In the Aeneid, describe Aeneas’s character as a hero and his motivations.

In the Aeneid, Aeneas is a hero because he is absolutely dedicated to his country and his people and always remains true to his responsibilities. Aeneas has been charged by the gods with a very important responsibility, namely to found the city that will one day become Rome. Aeneas’s primary motivation is to bring glory and honor to his people, which greatly adds to the luster of his heroism.

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There can be little doubt that Aeneas fulfills all of the criteria for an ancient hero. Strong, intelligent, wise, and utterly devoted to duty, Aeneas is the epitome of what a hero looks like, or at least what a hero would’ve looked to ancient Romans. We already know at the beginning that Aeneas is a hero for having fought bravely—albeit on the wrong side—during the epic Trojan War. Aeneas may not have been on the winning side, but at least he acquitted himself bravely on the field of battle. His selflessness in helping his family to safety from the burning city of Troy further burnishes his reputation as a hero before he’s even set foot on his epic journey.

It is the gods’ will that Aeneas should found the city that will one day be Ancient Rome. The very fact that Aeneas has been chosen to fulfill such a destiny is a further indication of his heroic status. Clearly, the gods would not have chosen just anyone to take on such an onerous task.

Once he’s set off on his epic voyages, Aeneas displays his heroism on many occasions. The most significant of these would be his abandonment of Queen Dido of Carthage, the woman who loves him more than anything else in the world. On the face of it, this may not seem like especially heroic behavior. In fact, one could be forgiven for regarding Aeneas’s actions as somewhat cruel. However, Aeneas is still displaying heroic virtues in ditching Dido because it shows his overriding commitment to his divine mission. It shows, above all else, his complete loyalty and absolute devotion to his people and to the enormous task at hand.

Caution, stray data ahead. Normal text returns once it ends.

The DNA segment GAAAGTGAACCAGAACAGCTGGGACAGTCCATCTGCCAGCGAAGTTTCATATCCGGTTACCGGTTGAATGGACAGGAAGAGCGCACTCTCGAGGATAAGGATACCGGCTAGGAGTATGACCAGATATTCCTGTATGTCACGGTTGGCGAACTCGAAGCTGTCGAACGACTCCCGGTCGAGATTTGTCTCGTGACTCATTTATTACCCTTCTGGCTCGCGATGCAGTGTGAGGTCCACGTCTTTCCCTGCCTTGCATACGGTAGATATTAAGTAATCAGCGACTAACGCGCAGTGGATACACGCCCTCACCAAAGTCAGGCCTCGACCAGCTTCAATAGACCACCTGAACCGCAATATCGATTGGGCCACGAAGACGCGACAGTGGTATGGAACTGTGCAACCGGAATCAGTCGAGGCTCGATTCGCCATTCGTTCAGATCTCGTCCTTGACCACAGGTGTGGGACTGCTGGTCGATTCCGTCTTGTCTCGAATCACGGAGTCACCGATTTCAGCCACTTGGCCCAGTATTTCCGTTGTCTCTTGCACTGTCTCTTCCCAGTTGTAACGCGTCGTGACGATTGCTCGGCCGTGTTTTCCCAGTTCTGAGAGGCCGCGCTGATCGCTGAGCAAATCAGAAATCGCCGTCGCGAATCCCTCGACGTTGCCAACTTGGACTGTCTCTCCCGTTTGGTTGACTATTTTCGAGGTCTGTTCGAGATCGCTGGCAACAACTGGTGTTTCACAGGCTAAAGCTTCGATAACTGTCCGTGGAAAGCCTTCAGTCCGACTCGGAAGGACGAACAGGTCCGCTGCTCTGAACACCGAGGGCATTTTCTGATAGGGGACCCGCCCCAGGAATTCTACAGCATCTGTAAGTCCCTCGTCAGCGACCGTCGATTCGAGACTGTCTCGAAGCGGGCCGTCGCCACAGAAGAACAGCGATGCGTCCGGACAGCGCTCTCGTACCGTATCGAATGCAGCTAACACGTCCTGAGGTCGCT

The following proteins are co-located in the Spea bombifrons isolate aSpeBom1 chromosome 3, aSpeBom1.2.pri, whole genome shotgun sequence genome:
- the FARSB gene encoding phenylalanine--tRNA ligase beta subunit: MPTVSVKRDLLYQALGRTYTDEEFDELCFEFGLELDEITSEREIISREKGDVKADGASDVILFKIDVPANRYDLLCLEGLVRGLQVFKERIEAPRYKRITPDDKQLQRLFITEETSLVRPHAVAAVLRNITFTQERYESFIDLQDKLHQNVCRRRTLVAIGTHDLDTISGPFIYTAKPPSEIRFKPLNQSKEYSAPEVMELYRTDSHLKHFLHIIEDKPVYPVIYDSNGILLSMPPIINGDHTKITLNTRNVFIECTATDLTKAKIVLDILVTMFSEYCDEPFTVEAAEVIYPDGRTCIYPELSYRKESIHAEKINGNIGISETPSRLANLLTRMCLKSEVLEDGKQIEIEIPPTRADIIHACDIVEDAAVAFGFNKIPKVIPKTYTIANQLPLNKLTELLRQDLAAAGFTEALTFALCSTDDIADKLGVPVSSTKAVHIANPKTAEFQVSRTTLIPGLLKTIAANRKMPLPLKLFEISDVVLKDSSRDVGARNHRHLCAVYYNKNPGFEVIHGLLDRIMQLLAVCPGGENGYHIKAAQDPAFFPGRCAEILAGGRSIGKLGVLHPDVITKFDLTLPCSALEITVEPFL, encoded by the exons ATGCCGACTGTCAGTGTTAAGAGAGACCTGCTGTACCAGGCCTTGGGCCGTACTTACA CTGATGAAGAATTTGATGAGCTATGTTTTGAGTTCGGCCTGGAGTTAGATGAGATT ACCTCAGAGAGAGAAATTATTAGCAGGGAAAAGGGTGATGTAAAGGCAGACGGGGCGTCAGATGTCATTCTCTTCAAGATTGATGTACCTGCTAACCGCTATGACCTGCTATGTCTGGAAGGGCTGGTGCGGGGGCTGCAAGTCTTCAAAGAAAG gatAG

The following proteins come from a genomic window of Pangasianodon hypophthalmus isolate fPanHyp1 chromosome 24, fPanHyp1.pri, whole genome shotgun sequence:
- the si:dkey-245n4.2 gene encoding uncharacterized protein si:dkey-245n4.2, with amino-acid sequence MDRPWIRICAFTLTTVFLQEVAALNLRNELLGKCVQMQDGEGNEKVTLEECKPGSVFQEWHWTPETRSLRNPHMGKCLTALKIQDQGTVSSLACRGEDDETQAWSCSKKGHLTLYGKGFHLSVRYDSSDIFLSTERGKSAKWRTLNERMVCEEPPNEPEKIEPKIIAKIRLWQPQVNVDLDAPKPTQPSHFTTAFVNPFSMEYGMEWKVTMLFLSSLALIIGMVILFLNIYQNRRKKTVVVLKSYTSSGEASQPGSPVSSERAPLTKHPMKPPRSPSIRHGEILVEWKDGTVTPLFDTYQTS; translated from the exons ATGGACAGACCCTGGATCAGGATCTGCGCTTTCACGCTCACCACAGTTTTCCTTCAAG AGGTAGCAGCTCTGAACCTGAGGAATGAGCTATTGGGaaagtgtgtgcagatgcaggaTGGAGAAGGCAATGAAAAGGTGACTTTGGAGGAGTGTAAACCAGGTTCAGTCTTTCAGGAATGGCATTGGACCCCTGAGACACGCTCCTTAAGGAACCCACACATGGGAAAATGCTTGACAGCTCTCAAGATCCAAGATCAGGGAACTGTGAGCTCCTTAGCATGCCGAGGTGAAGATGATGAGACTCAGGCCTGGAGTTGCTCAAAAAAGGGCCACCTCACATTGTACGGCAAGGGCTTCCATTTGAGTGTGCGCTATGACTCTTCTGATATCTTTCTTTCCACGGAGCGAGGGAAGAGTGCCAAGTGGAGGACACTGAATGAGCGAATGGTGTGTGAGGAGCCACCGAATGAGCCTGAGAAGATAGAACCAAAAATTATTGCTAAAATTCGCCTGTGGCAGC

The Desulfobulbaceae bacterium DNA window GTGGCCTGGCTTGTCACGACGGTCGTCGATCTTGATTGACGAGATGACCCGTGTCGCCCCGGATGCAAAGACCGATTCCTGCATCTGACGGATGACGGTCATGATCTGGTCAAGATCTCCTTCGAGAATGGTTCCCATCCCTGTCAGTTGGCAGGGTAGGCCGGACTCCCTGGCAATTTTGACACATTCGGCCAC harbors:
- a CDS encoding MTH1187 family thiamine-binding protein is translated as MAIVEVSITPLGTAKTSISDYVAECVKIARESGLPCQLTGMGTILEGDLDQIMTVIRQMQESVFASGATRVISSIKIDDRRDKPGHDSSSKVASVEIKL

Founding Rome will not just bring glory to Aeneas’s name—no mean consideration for a hero—but also to future generations of Romans. This, more than anything else, is what motivates Aeneas.

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Aeneas is a classic epic hero in that he represents traits idealized by Ancient Roman culture.

Firstly, he is a man who prioritizes his duty to his people above his own personal interests. He foregoes comfort and pleasure for struggle in order to fulfill his destiny and best serve his people.

The most well-known example of this trait comes into play during his love affair with Dido, Queen of Carthage. Though his feelings for Dido are strong, Aeneas knows he cannot stay in Carthage as her consort. He must find a place for the Trojans and establish Rome, as this is his destiny. His steadfastness to his people is contrasted with Dido's selfishness: she kills herself when Aeneas breaks off their relationship, leaving her people without a ruler.